(PRWEB) April 24, 2014
The Georgia State University School of Public Health has announced its first endowed scholarship, the J. Rhodes Haverty Scholarship in Public Health, endowed by the Georgia Health Foundation and the Haverty family to continue Haverty’s legacy of public service and commitment to better health care.
The scholarship, which will support master’s-level public health students, is named for the late J. Rhodes Haverty, founding dean of Georgia State’s College of Health and Human Sciences, which has evolved into two colleges, the School of Public Health and the Byrdine F. Lewis School of Nursing and Health Professions.
With a distinguished career in medical practice and his 23 years as dean, Haverty brought remarkable expertise and insights to his service on numerous civic and corporate boards. He served on and chaired the board of Georgia Health Foundation and provided leadership in the founding of the Philanthropic Collaborative for a Healthy Georgia.
“Rhodes Haverty was a great man who made an indelible mark on public health at Georgia State University and throughout the region,” said Michael P. Eriksen, dean of the School of Public Health. “The worthy public health students supported in his honor will carry his great legacy into the future.”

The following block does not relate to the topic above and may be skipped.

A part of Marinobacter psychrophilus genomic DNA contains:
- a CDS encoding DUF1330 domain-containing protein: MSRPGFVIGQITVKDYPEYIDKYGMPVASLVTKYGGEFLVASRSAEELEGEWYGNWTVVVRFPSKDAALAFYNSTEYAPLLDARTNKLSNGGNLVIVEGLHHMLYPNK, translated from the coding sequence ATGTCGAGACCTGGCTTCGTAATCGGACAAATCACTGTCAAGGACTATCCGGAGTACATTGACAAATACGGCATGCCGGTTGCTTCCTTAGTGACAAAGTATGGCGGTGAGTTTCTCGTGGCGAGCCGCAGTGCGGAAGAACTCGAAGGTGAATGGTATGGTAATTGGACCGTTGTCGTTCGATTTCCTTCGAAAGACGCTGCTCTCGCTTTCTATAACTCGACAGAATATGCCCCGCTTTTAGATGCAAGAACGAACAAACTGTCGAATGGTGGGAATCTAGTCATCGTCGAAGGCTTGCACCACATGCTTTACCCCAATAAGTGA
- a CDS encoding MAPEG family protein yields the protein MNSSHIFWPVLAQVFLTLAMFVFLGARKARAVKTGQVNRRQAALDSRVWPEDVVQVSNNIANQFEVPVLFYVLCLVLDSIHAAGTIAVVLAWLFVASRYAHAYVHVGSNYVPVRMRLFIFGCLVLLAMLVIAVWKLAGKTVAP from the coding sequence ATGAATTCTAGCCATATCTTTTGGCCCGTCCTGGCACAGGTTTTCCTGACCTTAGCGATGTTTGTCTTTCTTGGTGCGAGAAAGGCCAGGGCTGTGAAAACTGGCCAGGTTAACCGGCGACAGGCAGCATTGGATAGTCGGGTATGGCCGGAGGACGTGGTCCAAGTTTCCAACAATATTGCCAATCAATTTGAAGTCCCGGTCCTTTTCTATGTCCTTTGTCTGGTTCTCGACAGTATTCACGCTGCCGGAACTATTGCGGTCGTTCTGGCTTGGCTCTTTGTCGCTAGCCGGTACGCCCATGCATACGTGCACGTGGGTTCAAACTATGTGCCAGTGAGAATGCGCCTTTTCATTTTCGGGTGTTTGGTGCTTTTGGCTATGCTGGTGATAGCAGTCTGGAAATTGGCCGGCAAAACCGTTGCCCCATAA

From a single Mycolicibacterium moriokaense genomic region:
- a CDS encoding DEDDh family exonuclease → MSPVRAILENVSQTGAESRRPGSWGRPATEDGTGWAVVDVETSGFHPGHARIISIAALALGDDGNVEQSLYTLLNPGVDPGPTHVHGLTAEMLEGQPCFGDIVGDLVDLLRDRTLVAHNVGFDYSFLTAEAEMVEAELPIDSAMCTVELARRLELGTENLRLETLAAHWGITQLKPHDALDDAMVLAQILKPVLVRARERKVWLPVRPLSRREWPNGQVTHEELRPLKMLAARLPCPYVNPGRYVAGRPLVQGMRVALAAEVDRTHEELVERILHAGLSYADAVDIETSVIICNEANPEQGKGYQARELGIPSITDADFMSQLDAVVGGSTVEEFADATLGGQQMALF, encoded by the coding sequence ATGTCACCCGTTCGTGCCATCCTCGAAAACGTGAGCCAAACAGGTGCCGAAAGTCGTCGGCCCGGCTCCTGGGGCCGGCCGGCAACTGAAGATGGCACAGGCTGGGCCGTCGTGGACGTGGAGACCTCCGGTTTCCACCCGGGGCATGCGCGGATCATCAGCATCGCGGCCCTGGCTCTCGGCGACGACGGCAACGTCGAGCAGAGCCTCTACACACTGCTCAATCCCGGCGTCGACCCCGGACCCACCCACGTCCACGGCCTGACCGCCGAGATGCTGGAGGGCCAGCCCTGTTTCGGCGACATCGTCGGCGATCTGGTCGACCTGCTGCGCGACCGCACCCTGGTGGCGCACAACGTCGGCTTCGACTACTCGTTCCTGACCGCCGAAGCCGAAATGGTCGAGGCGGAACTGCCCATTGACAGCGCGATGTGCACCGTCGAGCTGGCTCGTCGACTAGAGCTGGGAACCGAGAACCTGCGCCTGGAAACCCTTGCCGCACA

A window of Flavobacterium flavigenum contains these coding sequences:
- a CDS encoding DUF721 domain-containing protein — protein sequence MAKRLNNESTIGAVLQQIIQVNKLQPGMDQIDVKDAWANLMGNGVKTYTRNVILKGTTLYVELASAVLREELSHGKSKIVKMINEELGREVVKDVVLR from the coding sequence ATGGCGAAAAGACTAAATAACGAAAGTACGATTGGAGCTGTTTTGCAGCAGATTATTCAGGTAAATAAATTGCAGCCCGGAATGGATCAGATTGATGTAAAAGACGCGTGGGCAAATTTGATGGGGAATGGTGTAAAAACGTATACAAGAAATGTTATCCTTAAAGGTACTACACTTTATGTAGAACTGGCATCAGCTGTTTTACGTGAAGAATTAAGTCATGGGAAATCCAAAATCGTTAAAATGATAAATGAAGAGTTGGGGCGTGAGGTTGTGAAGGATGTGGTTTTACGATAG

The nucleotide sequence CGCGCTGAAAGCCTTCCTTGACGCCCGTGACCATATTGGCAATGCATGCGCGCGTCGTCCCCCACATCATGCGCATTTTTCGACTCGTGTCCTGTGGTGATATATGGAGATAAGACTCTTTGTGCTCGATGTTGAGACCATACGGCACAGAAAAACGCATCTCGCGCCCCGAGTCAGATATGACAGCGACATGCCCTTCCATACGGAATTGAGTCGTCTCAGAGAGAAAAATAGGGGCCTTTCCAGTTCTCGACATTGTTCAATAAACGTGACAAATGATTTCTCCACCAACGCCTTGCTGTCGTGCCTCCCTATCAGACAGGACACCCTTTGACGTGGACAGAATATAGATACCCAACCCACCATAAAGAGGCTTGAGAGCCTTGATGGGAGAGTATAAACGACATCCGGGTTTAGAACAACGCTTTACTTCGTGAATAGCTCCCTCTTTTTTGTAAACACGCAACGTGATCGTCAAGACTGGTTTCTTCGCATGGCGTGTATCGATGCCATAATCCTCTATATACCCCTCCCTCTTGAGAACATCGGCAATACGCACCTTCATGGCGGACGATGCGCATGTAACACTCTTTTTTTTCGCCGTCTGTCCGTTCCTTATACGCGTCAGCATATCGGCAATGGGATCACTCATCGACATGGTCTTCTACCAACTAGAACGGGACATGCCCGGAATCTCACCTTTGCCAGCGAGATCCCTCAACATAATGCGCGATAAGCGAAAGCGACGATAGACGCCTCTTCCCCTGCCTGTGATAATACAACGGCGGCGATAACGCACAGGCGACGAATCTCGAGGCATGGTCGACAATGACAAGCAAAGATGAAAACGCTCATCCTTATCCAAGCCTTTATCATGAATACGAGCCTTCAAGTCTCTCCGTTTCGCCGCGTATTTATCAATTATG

The Georgia Health Foundation, an independent, health conversion foundation dedicated to improving the health of Georgians, supports public health education and other health-related projects in Georgia.
The scholarship will support a Master of Public Health student with a commitment to community service, who is a legal resident of Georgia, has at least a 3.0 grade-point average and financial need. The first Haverty Scholarship will be awarded in fall 2014. For more information, students may contact publichealthadvising(at)gsu(dot)edu.
Those wishing to support the Haverty endowment may make a tax-deductible contribution here or contact Julie Smith, Georgia State’s senior director of corporate and foundation relations, at 404.413.3415 or jsmith335(at)gsu(dot)edu.